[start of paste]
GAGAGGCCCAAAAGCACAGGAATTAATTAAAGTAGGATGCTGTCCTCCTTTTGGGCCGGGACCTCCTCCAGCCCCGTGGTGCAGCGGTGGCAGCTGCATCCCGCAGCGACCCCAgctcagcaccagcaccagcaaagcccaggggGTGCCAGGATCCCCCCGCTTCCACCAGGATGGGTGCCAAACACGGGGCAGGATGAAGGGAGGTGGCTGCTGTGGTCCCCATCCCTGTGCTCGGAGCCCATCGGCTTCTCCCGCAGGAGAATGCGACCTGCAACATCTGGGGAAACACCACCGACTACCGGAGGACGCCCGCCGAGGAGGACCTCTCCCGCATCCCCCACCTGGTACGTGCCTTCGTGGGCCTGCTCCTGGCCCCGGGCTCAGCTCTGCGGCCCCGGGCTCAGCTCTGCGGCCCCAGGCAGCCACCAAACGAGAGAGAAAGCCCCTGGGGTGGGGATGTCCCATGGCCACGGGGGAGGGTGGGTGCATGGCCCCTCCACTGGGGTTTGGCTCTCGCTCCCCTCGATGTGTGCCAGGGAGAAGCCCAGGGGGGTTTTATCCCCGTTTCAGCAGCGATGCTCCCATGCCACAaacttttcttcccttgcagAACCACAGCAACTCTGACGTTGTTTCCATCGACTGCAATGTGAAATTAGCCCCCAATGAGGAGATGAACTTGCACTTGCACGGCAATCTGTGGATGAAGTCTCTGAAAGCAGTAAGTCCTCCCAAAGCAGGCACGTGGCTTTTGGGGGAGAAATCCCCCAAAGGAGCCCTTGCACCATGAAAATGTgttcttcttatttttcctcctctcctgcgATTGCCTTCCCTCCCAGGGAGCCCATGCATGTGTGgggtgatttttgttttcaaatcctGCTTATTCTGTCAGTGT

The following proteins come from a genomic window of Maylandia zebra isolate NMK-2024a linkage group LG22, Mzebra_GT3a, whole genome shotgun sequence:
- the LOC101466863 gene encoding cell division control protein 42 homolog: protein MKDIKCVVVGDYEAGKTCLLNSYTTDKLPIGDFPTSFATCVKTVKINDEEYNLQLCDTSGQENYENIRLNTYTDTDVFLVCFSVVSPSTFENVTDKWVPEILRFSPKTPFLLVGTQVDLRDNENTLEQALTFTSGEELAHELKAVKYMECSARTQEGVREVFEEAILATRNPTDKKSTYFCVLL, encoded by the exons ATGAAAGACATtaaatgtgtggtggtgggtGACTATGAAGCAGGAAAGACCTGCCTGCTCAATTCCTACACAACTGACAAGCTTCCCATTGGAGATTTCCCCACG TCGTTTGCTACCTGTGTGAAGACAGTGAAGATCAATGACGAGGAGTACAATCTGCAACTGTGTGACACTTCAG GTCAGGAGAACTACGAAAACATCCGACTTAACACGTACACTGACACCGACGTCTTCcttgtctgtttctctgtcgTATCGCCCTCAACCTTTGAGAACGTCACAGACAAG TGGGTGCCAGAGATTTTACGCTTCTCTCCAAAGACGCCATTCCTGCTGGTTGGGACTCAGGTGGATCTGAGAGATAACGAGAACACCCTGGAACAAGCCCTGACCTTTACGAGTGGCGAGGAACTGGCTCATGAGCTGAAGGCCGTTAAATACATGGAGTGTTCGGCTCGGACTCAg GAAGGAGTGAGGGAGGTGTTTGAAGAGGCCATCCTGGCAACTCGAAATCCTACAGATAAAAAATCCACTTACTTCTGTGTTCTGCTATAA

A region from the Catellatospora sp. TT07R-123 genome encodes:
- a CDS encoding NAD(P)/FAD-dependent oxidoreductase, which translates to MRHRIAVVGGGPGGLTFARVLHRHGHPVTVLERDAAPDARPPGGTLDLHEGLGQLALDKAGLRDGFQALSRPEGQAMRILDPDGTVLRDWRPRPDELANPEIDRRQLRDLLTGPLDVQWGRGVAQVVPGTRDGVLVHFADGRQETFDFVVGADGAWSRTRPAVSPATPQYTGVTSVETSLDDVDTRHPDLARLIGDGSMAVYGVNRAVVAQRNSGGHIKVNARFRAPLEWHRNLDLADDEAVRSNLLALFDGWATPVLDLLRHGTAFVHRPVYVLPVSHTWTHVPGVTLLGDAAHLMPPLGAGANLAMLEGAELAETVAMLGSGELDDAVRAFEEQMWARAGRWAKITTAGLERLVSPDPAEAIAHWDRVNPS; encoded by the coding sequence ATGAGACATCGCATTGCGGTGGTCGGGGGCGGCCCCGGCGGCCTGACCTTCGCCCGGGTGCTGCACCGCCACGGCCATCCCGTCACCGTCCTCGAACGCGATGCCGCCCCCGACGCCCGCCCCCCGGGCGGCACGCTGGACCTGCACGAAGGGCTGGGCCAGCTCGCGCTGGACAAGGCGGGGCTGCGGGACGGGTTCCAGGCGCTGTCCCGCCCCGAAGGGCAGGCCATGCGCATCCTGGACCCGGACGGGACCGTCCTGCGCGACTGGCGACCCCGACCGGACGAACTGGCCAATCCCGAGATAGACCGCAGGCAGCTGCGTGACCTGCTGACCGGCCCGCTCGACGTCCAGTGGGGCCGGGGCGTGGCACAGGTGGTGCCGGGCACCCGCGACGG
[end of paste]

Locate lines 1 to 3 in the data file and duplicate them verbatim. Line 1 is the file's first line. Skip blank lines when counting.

GAGAGGCCCAAAAGCACAGGAATTAATTAAAGTAGGATGCTGTCCTCCTTTTGGGCCGGGACCTCCTCCAGCCCCGTGGTGCAGCGGTGGCAGCTGCATCCCGCAGCGACCCCAgctcagcaccagcaccagcaaagcccaggggGTGCCAGGATCCCCCCGCTTCCACCAGGATGGGTGCCAAACACGGGGCAGGATGAAGGGAGGTGGCTGCTGTGGTCCCCATCCCTGTGCTCGGAGCCCATCGGCTTCTCCCGCAGGAGAATGCGACCTGCAACATCTGGGGAAACACCACCGACTACCGGAGGACGCCCGCCGAGGAGGACCTCTCCCGCATCCCCCACCTGGTACGTGCCTTCGTGGGCCTGCTCCTGGCCCCGGGCTCAGCTCTGCGGCCCCGGGCTCAGCTCTGCGGCCCCAGGCAGCCACCAAACGAGAGAGAAAGCCCCTGGGGTGGGGATGTCCCATGGCCACGGGGGAGGGTGGGTGCATGGCCCCTCCACTGGGGTTTGGCTCTCGCTCCCCTCGATGTGTGCCAGGGAGAAGCCCAGGGGGGTTTTATCCCCGTTTCAGCAGCGATGCTCCCATGCCACAaacttttcttcccttgcagAACCACAGCAACTCTGACGTTGTTTCCATCGACTGCAATGTGAAATTAGCCCCCAATGAGGAGATGAACTTGCACTTGCACGGCAATCTGTGGATGAAGTCTCTGAAAGCAGTAAGTCCTCCCAAAGCAGGCACGTGGCTTTTGGGGGAGAAATCCCCCAAAGGAGCCCTTGCACCATGAAAATGTgttcttcttatttttcctcctctcctgcgATTGCCTTCCCTCCCAGGGAGCCCATGCATGTGTGgggtgatttttgttttcaaatcctGCTTATTCTGTCAGTGT

The following proteins come from a genomic window of Maylandia zebra isolate NMK-2024a linkage group LG22, Mzebra_GT3a, whole genome shotgun sequence:
- the LOC101466863 gene encoding cell division control protein 42 homolog: protein MKDIKCVVVGDYEAGKTCLLNSYTTDKLPIGDFPTSFATCVKTVKINDEEYNLQLCDTSGQENYENIRLNTYTDTDVFLVCFSVVSPSTFENVTDKWVPEILRFSPKTPFLLVGTQVDLRDNENTLEQALTFTSGEELAHELKAVKYMECSARTQEGVREVFEEAILATRNPTDKKSTYFCVLL, encoded by the exons ATGAAAGACATtaaatgtgtggtggtgggtGACTATGAAGCAGGAAAGACCTGCCTGCTCAATTCCTACACAACTGACAAGCTTCCCATTGGAGATTTCCCCACG TCGTTTGCTACCTGTGTGAAGACAGTGAAGATCAATGACGAGGAGTACAATCTGCAACTGTGTGACACTTCAG GTCAGGAGAACTACGAAAACATCCGACTTAACACGTACACTGACACCGACGTCTTCcttgtctgtttctctgtcgTATCGCCCTCAACCTTTGAGAACGTCACAGACAAG TGGGTGCCAGAGATTTTACGCTTCTCTCCAAAGACGCCATTCCTGCTGGTTGGGACTCAGGTGGATCTGAGAGATAACGAGAACACCCTGGAACAAGCCCTGACCTTTACGAGTGGCGAGGAACTGGCTCATGAGCTGAAGGCCGTTAAATACATGGAGTGTTCGGCTCGGACTCAg GAAGGAGTGAGGGAGGTGTTTGAAGAGGCCATCCTGGCAACTCGAAATCCTACAGATAAAAAATCCACTTACTTCTGTGTTCTGCTATAA